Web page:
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The Queen speaks with Prime Minister Stephen Harper as they arrive for Canada Day celebrations on Parliament Hill on July 1, 2010. (Adrian Wyld/THE CANADIAN PRESS)
The Queen speaks with Prime Minister Stephen Harper as they arrive for Canada Day celebrations on Parliament Hill on July 1, 2010. (Adrian Wyld/THE CANADIAN PRESS)

Stephen Harper pondered appeal to Queen over prorogation Add to ...

Stephen Harper contemplated appealing to the Queen in the event Governor-General Michaëlle Jean refused to prorogue Parliament during the 2008 constitutional crisis, according to a new book on the Prime Minister's years in power.

Kory Teneycke, who was then Mr. Harper's director of communications, is quoted in the book as saying that an appeal to Westminster was one option under consideration, as the Conservatives struggled to keep Stéphane Dion from becoming the Liberal prime minister in a coalition with the NDP and with the support of the Bloc Québécois.

According to Harperland, by Globe and Mail columnist Lawrence Martin, Mr. Teneycke maintained, in an interview well after the event, that it would have been "just unheard of" for the Governor-General to refuse a request for prorogation by a Prime Minister who had already survived a vote of confidence in the Commons.

When Mr. Teneycke was asked what other avenues the Prime Minister was exploring in case the decision had gone against them, he responded: "Well, among them, the Queen."

The question became moot when Ms. Jean acceded to Mr. Harper's request for prorogation, based on constitutional convention and in the wake of broad public opposition to a coalition government.

But not before making him and the nation wait two hours before revealing her decision. "The idea wasn't to create artificial suspense," the Governor-General said this week in an interview with The Canadian Press. "The idea was to send a message - and for people to understand that this warranted reflection."

When contacted, Mr. Teneycke declined comment. He resigned from Quebecor Media last month in the wake of various controversies surrounding the proposed launch of a Sun TV news channel.

A request for a response from the Prime Minister drew a response from his chief spokesman, Dimitri Soudas, who commented that "the book should be read through the prism of Mr. Martin being a big-L Liberal sympathizer and columnist."

The revelation arrives during the last week of Ms. Jean's tenure as governor-general. Her successor, David Johnston, will be installed Friday. On Wednesday, Ms. Jean bade farewell as commander-in-chief of the Canadian Forces, in a ceremony at the Canadian War Museum.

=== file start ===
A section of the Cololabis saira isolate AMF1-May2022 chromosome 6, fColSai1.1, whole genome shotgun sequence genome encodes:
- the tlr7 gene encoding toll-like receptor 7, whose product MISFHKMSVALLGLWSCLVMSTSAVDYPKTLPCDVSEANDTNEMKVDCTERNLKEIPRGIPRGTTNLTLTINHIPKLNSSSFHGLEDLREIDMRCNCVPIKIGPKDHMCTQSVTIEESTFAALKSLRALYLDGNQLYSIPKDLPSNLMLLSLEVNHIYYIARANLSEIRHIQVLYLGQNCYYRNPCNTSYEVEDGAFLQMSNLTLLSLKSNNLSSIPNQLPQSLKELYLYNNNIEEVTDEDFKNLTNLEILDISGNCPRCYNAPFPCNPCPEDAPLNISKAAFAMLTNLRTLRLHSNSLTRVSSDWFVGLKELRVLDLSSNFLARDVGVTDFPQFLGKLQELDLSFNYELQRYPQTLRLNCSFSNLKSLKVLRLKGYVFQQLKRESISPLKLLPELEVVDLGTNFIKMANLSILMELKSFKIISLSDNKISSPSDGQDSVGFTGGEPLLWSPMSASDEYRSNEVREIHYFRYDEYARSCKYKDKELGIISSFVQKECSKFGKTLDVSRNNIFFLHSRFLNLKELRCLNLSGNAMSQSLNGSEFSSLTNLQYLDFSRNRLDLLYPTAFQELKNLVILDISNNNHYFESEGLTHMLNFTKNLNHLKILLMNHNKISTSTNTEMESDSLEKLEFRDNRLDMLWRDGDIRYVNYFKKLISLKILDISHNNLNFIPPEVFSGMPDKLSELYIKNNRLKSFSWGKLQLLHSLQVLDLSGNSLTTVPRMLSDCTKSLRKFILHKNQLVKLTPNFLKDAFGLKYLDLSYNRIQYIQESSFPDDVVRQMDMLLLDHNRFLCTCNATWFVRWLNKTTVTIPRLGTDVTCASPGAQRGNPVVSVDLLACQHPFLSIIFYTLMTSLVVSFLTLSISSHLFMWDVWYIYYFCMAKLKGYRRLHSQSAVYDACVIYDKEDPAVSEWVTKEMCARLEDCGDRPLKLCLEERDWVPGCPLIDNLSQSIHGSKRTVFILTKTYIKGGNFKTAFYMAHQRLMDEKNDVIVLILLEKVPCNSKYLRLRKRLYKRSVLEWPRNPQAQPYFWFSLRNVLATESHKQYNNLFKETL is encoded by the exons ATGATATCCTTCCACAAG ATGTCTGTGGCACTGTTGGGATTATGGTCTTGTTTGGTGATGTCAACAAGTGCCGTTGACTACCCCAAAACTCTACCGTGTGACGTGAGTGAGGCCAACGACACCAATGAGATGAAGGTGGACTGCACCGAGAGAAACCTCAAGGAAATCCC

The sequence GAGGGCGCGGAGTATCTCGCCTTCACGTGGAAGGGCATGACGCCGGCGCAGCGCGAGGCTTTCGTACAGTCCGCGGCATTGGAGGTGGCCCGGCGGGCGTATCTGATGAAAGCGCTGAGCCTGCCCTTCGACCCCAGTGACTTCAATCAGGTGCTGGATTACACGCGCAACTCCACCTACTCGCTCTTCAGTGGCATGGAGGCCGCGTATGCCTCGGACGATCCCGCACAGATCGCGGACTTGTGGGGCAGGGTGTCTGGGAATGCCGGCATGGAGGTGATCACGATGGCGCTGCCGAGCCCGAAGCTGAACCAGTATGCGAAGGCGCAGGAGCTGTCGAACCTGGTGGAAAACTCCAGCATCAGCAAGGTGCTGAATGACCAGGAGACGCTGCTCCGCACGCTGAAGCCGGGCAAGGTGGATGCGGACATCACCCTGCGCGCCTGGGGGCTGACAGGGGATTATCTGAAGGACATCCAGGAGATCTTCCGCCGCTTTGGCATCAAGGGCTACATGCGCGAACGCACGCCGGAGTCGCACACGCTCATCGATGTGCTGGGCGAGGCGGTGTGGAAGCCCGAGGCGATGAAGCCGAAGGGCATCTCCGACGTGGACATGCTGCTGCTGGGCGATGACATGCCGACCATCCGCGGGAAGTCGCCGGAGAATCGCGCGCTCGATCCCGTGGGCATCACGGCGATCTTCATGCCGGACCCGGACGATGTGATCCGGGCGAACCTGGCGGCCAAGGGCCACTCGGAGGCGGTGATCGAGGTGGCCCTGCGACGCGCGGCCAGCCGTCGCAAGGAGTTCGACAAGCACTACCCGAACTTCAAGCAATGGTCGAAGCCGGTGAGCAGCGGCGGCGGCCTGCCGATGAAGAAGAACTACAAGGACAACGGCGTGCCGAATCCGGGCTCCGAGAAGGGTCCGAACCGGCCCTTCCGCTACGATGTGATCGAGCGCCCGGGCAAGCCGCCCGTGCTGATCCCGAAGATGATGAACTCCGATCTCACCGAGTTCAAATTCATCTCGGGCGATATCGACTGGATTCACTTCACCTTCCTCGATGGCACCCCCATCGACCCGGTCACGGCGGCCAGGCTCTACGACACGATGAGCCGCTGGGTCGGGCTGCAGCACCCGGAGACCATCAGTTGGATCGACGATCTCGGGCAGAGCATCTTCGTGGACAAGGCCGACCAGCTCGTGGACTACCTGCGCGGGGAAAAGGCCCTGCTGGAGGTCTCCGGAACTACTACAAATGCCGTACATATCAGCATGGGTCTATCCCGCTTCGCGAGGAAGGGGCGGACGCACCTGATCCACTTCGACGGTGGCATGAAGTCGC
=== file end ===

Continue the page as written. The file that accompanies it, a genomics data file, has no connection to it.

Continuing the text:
Never since Confederation has a prime minister appealed directly to the Queen when frustrated by the decision of a governor-general. The political consequences had Mr. Harper done so, in those fevered weeks when the opposition parties tried to force the Conservatives from power - and the Prime Minister responded by having Parliament shut down - are difficult to contemplate.

And it is unlikely the Queen would have agreed, in the opinion of Ned Franks, a constitutional scholar at Queen's University.

"She most likely would have said: 'This is not within my powers as I am prepared to use them,' " he said in an interview. Her decision, he said, would be based on the convention that the only power that Queen exercises in Canada is the power to appoint the governor-general, and then only on the advice of the prime minister of the day.

In Harperland, Mr. Martin paints a portrait of a Prime Minister who went to unprecedented lengths to centralize control in his own office, in an effort to prevent the sort of amateurish mistakes that brought down Conservative prime minister Joe Clark's minority government in 1979.

During the political crisis of December 2008, as Mr. Harper realized that he had made exactly that kind of mistake by announcing an end to government financing of political parties, which united the opposition against him, he sank into something approaching despair, according to Mr. Martin.

"He was resigned to defeat, prepared to give up the government," Mr. Martin writes. "Staffers had never seen him like this, pale and shaken. He told them, in so many words, that it was over, that the government would fall."

But Mr. Harper's mood and the government's fortunes were transformed when Mr. Dion and NDP Leader Jack Layton invited Bloc Leader Gilles Duceppe to attend the press conference and sign the document cementing the coalition. Galvanized, the Prime Minister vowed to do everything within his power to prevent what he called the Liberals coalition "with socialists and separatists" from forming the government

It is a theme Mr. Harper continues to pound to this day.

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